Richard Etchison January 26, 2021 | 07:49:58

The Future Of Conferences And Events: A PR Planner’s View

A year ago, our B2B Tech PR clients were finalizing their 2020 conference speaking strategies, looking forward to sponsoring or winning speaking gigs at tech stalwarts like Cannes Lion, DreamForce, and Hubspot INBOUND.

That was then. As the pandemic hit the U.S., I recall the first big event to cancel was South By South West (SXSW). Soon, the event dominoes toppled in a quick series of cancellations and postponements, with most moving their meetings to the fall. We were speculating about how jam-packed the fourth-quarter 2020 tech calendar would be – and that was in some ways true, but only on our screens. Event producers hustled to pivot to virtual conferences, which forced innovation throughout the entire live events industry.

Now, as tech leaders look at their PR and marketing 2021 calendars, they see a transformed conference ecosystem. Here’s what the near and distant future will look like in the evolving world of live events.

Live will return, but don’t count on it in 2021

After a year of Zoom meetings, virtual happy hours, and family Facetime calls, most would agree that there is no substitute for in-real-life (IRL) experiences. The B2B world in particular is dependent on live events to meet business objectives; (97%) of B2B marketers believe that in-person events have a major impact on business outcomes. Everybody wants IRL, but only 62% of event marketers are planning to resume in-person events in 2021. Many conference producers have announced their 2021 in-person events in hopes that vaccines will quell fears and increase confidence about attendance. But as happened in 2020, live events like Cannes Lions, currently planned for June 2021, may have to be postponed yet again or adapted to a virtual platform. The Consumer Electronics Show and SXSW have gone virtual this year, and most events well into summer are still being planned in virtual or hybrid formats.

Virtual is more “real” than ever

In 2020, necessity became the mother of innovation. B2Bs and media outlets rely heavily on their own events and industry conferences as full-funnel engines of customer engagement, conversion, and retention.  Many raced to transform their annual conferences to virtual experiences. Some like Social Media Week did so with astonishing speed, revamping its model in 3-4 weeks. At first in survival mode, they were just salvaging what they could of their event marketing programs. Yet savvy producers created compelling online conferences with the help of tech advances and good old-fashioned creativity. They created ways for attendees to interact and network in real time virtually, for exhibitors to have virtual booths, and for sponsors to enjoy robust ROI in virtual environments. As some conferences embark on their second virtual event in 2021, they will offer experiences that are compelling and interactive, approximating the IRL experience more than ever before.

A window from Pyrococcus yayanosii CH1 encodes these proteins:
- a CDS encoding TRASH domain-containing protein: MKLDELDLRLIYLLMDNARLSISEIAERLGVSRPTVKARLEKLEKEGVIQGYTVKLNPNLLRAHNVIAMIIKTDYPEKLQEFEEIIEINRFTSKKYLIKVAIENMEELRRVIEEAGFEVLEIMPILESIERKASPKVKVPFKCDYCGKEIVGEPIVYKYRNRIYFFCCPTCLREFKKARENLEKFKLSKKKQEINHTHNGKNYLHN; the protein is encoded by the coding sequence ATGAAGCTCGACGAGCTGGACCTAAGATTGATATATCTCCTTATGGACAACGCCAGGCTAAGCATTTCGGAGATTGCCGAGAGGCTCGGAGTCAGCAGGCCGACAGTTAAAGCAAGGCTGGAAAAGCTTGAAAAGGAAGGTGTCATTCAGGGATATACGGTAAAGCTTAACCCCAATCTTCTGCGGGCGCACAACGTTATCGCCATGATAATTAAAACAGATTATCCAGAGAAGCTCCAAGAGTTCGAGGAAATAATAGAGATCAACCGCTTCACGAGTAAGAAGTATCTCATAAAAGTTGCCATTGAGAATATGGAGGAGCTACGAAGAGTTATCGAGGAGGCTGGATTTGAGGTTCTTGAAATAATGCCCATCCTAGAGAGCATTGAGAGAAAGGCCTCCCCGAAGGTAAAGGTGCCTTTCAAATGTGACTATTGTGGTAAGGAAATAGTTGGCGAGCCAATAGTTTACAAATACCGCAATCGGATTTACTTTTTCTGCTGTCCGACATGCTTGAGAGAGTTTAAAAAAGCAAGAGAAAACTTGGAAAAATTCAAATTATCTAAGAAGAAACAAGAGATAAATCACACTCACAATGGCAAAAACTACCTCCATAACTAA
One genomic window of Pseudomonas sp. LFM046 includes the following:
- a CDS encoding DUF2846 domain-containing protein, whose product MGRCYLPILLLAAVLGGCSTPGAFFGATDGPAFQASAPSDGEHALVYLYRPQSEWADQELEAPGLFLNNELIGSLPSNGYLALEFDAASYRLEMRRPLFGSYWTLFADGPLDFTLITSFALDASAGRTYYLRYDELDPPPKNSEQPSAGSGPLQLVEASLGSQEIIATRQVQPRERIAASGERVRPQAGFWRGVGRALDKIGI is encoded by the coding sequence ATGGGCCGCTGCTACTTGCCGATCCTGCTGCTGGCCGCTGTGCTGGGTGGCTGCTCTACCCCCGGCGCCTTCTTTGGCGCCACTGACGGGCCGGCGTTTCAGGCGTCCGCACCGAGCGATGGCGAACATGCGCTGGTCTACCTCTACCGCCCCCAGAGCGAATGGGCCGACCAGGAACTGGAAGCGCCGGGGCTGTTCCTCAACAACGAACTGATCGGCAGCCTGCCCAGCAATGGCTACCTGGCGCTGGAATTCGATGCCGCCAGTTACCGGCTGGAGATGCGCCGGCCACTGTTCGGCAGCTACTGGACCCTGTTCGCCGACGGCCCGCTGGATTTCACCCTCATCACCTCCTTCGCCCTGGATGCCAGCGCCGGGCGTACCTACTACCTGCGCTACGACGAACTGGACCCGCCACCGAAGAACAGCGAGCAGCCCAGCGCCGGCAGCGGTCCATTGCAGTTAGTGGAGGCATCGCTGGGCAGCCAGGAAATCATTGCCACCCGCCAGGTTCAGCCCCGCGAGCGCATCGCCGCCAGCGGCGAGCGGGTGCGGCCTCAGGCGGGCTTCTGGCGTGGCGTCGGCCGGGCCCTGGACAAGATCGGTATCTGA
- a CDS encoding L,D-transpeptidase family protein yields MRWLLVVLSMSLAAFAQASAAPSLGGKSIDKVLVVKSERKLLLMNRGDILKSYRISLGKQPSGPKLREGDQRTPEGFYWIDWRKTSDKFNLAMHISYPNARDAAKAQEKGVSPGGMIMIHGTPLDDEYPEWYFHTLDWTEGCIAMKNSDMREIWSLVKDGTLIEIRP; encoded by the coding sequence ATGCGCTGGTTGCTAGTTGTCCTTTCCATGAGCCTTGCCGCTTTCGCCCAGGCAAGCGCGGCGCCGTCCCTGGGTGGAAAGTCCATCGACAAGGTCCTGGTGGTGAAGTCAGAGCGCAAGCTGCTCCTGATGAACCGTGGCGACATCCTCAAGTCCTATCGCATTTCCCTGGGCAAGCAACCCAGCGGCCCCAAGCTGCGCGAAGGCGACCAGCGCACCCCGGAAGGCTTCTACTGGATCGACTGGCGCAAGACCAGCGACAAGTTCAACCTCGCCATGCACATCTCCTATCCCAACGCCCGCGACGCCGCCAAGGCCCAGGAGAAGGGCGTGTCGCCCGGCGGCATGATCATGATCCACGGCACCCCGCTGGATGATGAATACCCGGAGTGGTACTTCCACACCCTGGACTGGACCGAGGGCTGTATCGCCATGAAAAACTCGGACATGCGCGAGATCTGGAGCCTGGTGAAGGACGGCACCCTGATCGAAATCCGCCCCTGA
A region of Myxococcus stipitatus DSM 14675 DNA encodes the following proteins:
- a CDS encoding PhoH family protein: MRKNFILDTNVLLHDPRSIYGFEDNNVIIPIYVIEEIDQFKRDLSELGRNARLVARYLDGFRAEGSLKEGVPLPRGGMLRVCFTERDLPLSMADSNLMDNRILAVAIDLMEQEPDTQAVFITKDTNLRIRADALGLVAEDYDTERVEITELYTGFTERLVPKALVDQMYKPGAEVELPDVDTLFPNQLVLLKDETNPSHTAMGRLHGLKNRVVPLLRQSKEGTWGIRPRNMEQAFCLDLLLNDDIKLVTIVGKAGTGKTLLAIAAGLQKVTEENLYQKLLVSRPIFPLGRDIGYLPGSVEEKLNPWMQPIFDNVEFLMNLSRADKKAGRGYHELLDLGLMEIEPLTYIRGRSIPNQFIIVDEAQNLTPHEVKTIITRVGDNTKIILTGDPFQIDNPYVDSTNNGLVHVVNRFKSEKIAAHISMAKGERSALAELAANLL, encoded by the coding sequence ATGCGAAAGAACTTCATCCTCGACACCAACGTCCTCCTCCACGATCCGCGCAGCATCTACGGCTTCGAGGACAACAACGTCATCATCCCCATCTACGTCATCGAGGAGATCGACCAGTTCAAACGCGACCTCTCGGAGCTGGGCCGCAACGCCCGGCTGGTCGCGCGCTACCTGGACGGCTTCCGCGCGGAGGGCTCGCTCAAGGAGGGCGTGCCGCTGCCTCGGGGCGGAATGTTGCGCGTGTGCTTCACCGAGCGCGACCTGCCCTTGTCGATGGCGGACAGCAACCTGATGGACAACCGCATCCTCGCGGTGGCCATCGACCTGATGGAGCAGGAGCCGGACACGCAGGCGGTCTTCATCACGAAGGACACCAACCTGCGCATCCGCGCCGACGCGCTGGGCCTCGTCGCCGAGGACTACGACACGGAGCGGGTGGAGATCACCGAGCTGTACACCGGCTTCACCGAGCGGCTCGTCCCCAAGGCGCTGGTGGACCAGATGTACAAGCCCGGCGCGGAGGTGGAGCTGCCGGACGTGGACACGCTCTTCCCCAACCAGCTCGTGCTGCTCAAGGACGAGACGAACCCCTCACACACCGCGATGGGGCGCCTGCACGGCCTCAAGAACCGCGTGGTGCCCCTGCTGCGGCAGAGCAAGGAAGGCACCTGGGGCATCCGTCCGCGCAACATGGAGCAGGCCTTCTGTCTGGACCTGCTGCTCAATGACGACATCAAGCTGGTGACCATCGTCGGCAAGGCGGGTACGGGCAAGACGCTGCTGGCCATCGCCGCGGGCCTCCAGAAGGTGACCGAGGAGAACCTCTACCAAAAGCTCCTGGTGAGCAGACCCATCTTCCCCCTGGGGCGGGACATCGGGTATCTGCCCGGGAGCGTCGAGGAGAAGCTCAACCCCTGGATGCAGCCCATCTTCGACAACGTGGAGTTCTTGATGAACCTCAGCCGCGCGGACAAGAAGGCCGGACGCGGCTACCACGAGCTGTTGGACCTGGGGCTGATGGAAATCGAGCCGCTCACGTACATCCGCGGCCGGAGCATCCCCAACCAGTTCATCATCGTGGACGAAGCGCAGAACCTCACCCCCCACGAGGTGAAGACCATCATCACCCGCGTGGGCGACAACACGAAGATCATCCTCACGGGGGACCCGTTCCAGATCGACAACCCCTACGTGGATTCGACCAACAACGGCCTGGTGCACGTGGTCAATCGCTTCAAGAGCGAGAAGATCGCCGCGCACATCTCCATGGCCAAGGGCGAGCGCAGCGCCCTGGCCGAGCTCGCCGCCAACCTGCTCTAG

The future is hybrid

The scramble to salvage vital pieces of the B2B marketing mix has produced a positive by-product. In-person conferences will almost inevitably include online, on-demand, and other virtual elements that will result in better overall attendee and sponsor experiences, improved personalization, and new opportunities to engage attendees with broader reach. Event producers who had never dipped toes into online elements are now busy incorporating virtual tracks into their conferences permanently.  The bar has risen for online conferences, with better video production value, live attendee chats and Q&As, and virtual exhibition halls. In 2021 and beyond, there will be very few live conferences that do not offer some kind of online element. Still, event solution providers and marketers are still addressing the biggest challenges of staging online conferences, mainly how to mimic the electricity of real-life, one-to-one human engagement.  In a ‘best of both worlds’ scenario, the future of tech conferences in particular is certainly hybrid, combining the magic of face-to-face interaction with the technological efficiency, data collection, and broad reach of virtual meetings.

Trade organizations like the Consumer Technology Association, B2B techs like SalesForce, media companies like Digiday, and independent event producers like SXSW are all adjusting to the strange new normal. Perhaps because they see the upside of lower barriers to entry and reduced costs, a few event producers like O’Reilly Media seem to have no plans to return to IRL, opting to hold their Strata Data and AI events in fully online environments. But no matter how event marketers decide to handle their meetings, tech conferences will be better in the coming months and years, as they benefit from a crisis that forced us to rethink the everyday.

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